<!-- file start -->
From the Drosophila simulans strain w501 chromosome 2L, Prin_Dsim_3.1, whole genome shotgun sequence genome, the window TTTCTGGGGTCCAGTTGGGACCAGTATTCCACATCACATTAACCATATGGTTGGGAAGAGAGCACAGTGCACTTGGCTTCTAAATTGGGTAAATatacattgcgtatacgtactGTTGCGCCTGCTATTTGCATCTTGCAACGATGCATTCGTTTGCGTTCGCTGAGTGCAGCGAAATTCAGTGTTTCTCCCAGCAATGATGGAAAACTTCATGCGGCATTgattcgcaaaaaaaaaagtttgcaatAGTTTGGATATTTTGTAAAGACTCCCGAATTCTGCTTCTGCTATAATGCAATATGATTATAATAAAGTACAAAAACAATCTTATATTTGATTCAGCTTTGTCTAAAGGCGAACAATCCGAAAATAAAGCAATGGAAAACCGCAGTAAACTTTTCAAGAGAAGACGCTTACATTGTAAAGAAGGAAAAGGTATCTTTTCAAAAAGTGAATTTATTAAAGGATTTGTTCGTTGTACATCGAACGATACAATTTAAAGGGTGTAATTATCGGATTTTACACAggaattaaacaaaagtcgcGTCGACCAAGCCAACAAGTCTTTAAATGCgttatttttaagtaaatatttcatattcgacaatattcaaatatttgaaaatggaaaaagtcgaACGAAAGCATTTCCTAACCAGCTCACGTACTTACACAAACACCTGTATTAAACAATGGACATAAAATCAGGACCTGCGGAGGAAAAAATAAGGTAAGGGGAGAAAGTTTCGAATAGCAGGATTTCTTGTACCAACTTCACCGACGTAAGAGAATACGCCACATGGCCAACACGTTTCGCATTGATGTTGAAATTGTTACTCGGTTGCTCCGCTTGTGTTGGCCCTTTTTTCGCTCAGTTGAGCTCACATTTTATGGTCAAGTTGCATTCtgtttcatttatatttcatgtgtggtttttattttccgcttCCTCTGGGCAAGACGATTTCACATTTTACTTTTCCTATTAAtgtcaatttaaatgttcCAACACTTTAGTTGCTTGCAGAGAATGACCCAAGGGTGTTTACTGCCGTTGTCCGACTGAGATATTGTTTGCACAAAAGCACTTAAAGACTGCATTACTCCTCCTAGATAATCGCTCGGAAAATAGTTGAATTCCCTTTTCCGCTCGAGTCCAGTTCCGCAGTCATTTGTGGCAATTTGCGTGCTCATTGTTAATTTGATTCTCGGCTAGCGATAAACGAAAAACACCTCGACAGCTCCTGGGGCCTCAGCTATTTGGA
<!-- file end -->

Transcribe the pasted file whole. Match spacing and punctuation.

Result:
From the Drosophila simulans strain w501 chromosome 2L, Prin_Dsim_3.1, whole genome shotgun sequence genome, the window TTTCTGGGGTCCAGTTGGGACCAGTATTCCACATCACATTAACCATATGGTTGGGAAGAGAGCACAGTGCACTTGGCTTCTAAATTGGGTAAATatacattgcgtatacgtactGTTGCGCCTGCTATTTGCATCTTGCAACGATGCATTCGTTTGCGTTCGCTGAGTGCAGCGAAATTCAGTGTTTCTCCCAGCAATGATGGAAAACTTCATGCGGCATTgattcgcaaaaaaaaaagtttgcaatAGTTTGGATATTTTGTAAAGACTCCCGAATTCTGCTTCTGCTATAATGCAATATGATTATAATAAAGTACAAAAACAATCTTATATTTGATTCAGCTTTGTCTAAAGGCGAACAATCCGAAAATAAAGCAATGGAAAACCGCAGTAAACTTTTCAAGAGAAGACGCTTACATTGTAAAGAAGGAAAAGGTATCTTTTCAAAAAGTGAATTTATTAAAGGATTTGTTCGTTGTACATCGAACGATACAATTTAAAGGGTGTAATTATCGGATTTTACACAggaattaaacaaaagtcgcGTCGACCAAGCCAACAAGTCTTTAAATGCgttatttttaagtaaatatttcatattcgacaatattcaaatatttgaaaatggaaaaagtcgaACGAAAGCATTTCCTAACCAGCTCACGTACTTACACAAACACCTGTATTAAACAATGGACATAAAATCAGGACCTGCGGAGGAAAAAATAAGGTAAGGGGAGAAAGTTTCGAATAGCAGGATTTCTTGTACCAACTTCACCGACGTAAGAGAATACGCCACATGGCCAACACGTTTCGCATTGATGTTGAAATTGTTACTCGGTTGCTCCGCTTGTGTTGGCCCTTTTTTCGCTCAGTTGAGCTCACATTTTATGGTCAAGTTGCATTCtgtttcatttatatttcatgtgtggtttttattttccgcttCCTCTGGGCAAGACGATTTCACATTTTACTTTTCCTATTAAtgtcaatttaaatgttcCAACACTTTAGTTGCTTGCAGAGAATGACCCAAGGGTGTTTACTGCCGTTGTCCGACTGAGATATTGTTTGCACAAAAGCACTTAAAGACTGCATTACTCCTCCTAGATAATCGCTCGGAAAATAGTTGAATTCCCTTTTCCGCTCGAGTCCAGTTCCGCAGTCATTTGTGGCAATTTGCGTGCTCATTGTTAATTTGATTCTCGGCTAGCGATAAACGAAAAACACCTCGACAGCTCCTGGGGCCTCAGCTATTTGGA